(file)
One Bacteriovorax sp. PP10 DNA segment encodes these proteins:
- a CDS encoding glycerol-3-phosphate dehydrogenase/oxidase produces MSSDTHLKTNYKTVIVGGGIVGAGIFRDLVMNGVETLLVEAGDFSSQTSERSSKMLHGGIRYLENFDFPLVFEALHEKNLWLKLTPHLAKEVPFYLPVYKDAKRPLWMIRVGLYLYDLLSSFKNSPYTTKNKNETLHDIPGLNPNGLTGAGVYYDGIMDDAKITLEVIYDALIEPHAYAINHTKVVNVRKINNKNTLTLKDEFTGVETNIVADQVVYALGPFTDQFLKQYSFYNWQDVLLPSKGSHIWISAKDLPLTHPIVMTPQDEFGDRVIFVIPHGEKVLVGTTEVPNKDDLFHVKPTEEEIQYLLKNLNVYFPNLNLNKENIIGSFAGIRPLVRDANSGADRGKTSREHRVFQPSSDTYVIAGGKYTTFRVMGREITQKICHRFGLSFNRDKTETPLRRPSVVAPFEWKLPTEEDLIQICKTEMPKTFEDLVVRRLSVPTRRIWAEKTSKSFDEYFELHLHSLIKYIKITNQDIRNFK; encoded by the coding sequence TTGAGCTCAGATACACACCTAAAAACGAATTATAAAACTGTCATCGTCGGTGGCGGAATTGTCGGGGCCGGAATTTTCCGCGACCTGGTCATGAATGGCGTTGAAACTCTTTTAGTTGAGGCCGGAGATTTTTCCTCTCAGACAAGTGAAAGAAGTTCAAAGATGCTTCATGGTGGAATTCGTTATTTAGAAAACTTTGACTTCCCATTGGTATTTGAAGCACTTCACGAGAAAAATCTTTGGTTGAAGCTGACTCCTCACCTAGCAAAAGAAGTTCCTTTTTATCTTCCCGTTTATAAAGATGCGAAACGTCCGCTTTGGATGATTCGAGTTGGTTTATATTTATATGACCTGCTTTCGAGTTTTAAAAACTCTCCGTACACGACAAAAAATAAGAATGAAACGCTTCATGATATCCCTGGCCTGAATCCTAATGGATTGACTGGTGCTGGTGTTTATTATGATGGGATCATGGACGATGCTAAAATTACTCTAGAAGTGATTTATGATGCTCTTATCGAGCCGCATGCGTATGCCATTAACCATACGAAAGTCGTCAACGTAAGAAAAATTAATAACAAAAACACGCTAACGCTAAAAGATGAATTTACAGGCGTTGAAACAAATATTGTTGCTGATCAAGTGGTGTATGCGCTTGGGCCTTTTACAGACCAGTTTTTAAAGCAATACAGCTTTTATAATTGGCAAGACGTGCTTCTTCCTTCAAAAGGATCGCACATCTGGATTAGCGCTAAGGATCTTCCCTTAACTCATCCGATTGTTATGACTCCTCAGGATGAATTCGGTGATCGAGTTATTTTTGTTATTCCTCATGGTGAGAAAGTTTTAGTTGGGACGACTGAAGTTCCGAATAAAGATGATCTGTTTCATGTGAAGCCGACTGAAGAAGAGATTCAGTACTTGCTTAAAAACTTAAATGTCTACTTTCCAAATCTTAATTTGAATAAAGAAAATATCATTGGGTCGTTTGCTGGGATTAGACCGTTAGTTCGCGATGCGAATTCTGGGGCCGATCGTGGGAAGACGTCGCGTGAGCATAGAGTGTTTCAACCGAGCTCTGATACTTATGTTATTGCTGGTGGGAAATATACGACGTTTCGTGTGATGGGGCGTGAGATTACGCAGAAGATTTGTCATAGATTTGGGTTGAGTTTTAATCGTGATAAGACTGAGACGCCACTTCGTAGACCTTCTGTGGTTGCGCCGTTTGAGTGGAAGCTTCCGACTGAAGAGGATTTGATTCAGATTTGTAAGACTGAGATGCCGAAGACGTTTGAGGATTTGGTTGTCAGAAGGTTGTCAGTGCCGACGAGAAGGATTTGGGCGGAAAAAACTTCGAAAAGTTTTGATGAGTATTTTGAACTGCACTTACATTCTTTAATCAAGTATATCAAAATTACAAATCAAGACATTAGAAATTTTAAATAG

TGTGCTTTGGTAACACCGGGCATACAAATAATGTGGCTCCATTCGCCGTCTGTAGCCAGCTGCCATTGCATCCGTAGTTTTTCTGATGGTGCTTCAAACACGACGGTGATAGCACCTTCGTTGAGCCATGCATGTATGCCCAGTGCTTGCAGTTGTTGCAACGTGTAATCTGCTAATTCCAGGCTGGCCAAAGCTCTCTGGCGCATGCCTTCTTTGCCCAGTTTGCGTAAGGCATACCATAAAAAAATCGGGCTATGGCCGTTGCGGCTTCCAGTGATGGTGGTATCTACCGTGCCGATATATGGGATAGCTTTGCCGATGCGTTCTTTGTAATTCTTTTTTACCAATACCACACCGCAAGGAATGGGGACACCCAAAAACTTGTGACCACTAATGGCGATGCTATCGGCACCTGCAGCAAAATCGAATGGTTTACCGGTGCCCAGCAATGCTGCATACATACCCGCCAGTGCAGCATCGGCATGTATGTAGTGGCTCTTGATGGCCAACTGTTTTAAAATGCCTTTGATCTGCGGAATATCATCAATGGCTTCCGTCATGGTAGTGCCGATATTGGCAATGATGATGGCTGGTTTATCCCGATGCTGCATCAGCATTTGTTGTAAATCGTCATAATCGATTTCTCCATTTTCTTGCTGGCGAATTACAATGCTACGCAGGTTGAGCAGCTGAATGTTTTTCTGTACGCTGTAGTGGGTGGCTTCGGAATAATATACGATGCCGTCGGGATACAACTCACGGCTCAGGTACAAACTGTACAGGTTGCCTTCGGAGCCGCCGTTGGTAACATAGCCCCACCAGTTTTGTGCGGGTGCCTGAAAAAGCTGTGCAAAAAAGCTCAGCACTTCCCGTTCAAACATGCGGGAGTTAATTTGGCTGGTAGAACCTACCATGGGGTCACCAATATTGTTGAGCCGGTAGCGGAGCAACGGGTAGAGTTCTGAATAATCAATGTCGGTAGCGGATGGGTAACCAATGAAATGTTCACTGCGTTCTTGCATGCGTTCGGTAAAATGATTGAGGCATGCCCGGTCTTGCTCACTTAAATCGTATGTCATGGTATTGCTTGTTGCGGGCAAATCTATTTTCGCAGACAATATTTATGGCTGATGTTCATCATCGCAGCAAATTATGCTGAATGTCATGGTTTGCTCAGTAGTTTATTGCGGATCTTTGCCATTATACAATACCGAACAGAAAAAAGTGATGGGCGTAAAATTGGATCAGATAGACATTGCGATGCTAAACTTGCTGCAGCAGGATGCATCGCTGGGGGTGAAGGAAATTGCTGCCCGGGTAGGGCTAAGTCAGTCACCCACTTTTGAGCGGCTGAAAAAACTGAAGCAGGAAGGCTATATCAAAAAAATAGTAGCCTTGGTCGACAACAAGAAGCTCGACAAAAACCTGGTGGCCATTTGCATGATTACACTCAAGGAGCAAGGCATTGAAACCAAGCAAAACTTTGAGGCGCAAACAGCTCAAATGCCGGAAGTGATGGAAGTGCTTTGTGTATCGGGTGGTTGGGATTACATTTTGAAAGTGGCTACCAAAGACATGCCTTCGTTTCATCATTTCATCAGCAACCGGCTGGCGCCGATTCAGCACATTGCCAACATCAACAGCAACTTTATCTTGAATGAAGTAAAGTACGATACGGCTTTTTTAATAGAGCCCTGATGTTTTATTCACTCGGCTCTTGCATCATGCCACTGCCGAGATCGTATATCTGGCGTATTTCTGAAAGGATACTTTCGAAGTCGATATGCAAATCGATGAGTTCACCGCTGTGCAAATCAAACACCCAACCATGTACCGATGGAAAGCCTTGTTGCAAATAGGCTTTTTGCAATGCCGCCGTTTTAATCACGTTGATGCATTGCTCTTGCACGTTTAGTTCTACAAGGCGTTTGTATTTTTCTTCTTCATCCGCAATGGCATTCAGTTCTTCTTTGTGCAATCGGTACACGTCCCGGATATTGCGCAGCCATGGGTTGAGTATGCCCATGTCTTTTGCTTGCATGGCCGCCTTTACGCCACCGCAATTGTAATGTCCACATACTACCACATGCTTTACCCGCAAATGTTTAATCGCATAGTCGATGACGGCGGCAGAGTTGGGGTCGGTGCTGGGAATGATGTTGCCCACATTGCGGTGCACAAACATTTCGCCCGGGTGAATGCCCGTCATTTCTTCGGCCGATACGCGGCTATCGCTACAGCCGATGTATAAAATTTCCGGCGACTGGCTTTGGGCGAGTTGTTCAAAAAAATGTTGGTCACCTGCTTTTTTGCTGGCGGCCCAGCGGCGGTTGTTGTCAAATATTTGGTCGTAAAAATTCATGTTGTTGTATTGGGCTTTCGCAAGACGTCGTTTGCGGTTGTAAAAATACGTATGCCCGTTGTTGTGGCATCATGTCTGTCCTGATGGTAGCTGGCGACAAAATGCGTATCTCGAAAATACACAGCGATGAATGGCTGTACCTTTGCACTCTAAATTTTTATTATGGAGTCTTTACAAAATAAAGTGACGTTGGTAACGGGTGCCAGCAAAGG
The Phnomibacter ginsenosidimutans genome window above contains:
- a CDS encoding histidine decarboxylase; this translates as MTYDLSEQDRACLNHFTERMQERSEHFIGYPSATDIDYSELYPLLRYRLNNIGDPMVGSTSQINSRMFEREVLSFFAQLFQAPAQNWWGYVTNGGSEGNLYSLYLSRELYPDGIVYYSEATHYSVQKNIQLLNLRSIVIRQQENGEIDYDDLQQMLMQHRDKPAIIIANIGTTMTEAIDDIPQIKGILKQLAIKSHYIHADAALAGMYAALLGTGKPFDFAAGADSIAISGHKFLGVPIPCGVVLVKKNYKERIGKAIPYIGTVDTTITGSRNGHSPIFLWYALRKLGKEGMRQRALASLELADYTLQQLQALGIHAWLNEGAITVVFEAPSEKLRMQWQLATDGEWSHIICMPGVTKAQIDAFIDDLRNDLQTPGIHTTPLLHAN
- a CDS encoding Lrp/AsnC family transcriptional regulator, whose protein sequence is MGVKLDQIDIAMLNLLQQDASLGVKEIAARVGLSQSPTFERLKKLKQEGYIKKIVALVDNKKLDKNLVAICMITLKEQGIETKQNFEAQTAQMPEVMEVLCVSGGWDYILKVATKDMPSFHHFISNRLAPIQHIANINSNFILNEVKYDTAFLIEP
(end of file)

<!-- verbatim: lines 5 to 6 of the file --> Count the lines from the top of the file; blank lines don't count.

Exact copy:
- a CDS encoding histidine decarboxylase; this translates as MTYDLSEQDRACLNHFTERMQERSEHFIGYPSATDIDYSELYPLLRYRLNNIGDPMVGSTSQINSRMFEREVLSFFAQLFQAPAQNWWGYVTNGGSEGNLYSLYLSRELYPDGIVYYSEATHYSVQKNIQLLNLRSIVIRQQENGEIDYDDLQQMLMQHRDKPAIIIANIGTTMTEAIDDIPQIKGILKQLAIKSHYIHADAALAGMYAALLGTGKPFDFAAGADSIAISGHKFLGVPIPCGVVLVKKNYKERIGKAIPYIGTVDTTITGSRNGHSPIFLWYALRKLGKEGMRQRALASLELADYTLQQLQALGIHAWLNEGAITVVFEAPSEKLRMQWQLATDGEWSHIICMPGVTKAQIDAFIDDLRNDLQTPGIHTTPLLHAN
- a CDS encoding Lrp/AsnC family transcriptional regulator, whose protein sequence is MGVKLDQIDIAMLNLLQQDASLGVKEIAARVGLSQSPTFERLKKLKQEGYIKKIVALVDNKKLDKNLVAICMITLKEQGIETKQNFEAQTAQMPEVMEVLCVSGGWDYILKVATKDMPSFHHFISNRLAPIQHIANINSNFILNEVKYDTAFLIEP